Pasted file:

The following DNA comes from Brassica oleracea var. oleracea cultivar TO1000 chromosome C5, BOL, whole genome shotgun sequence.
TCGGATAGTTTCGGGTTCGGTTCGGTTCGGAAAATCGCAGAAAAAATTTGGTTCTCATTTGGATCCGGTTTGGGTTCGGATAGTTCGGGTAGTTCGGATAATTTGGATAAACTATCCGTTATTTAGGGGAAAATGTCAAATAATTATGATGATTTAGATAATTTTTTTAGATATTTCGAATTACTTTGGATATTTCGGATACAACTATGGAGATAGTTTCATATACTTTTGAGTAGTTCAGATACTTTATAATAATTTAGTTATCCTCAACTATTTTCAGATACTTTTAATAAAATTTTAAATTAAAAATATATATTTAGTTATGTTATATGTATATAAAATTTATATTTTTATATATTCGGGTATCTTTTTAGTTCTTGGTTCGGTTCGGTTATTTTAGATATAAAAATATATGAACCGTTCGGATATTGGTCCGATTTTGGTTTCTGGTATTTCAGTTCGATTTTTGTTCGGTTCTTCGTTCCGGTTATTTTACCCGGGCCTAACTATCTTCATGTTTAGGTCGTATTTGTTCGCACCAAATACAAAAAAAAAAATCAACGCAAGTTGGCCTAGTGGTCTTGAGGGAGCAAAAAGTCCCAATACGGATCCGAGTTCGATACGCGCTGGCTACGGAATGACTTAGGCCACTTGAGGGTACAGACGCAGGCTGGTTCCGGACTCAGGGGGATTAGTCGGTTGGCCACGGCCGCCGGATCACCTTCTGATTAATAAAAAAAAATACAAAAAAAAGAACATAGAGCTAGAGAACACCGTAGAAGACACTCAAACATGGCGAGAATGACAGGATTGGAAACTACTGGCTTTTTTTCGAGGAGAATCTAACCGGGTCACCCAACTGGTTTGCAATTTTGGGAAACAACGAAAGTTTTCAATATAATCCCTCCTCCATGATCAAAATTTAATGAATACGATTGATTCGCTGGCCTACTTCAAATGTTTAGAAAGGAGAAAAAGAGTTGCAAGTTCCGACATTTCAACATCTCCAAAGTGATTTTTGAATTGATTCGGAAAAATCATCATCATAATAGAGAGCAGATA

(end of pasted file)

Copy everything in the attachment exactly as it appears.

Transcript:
The following DNA comes from Brassica oleracea var. oleracea cultivar TO1000 chromosome C5, BOL, whole genome shotgun sequence.
TCGGATAGTTTCGGGTTCGGTTCGGTTCGGAAAATCGCAGAAAAAATTTGGTTCTCATTTGGATCCGGTTTGGGTTCGGATAGTTCGGGTAGTTCGGATAATTTGGATAAACTATCCGTTATTTAGGGGAAAATGTCAAATAATTATGATGATTTAGATAATTTTTTTAGATATTTCGAATTACTTTGGATATTTCGGATACAACTATGGAGATAGTTTCATATACTTTTGAGTAGTTCAGATACTTTATAATAATTTAGTTATCCTCAACTATTTTCAGATACTTTTAATAAAATTTTAAATTAAAAATATATATTTAGTTATGTTATATGTATATAAAATTTATATTTTTATATATTCGGGTATCTTTTTAGTTCTTGGTTCGGTTCGGTTATTTTAGATATAAAAATATATGAACCGTTCGGATATTGGTCCGATTTTGGTTTCTGGTATTTCAGTTCGATTTTTGTTCGGTTCTTCGTTCCGGTTATTTTACCCGGGCCTAACTATCTTCATGTTTAGGTCGTATTTGTTCGCACCAAATACAAAAAAAAAAATCAACGCAAGTTGGCCTAGTGGTCTTGAGGGAGCAAAAAGTCCCAATACGGATCCGAGTTCGATACGCGCTGGCTACGGAATGACTTAGGCCACTTGAGGGTACAGACGCAGGCTGGTTCCGGACTCAGGGGGATTAGTCGGTTGGCCACGGCCGCCGGATCACCTTCTGATTAATAAAAAAAAATACAAAAAAAAGAACATAGAGCTAGAGAACACCGTAGAAGACACTCAAACATGGCGAGAATGACAGGATTGGAAACTACTGGCTTTTTTTCGAGGAGAATCTAACCGGGTCACCCAACTGGTTTGCAATTTTGGGAAACAACGAAAGTTTTCAATATAATCCCTCCTCCATGATCAAAATTTAATGAATACGATTGATTCGCTGGCCTACTTCAAATGTTTAGAAAGGAGAAAAAGAGTTGCAAGTTCCGACATTTCAACATCTCCAAAGTGATTTTTGAATTGATTCGGAAAAATCATCATCATAATAGAGAGCAGATA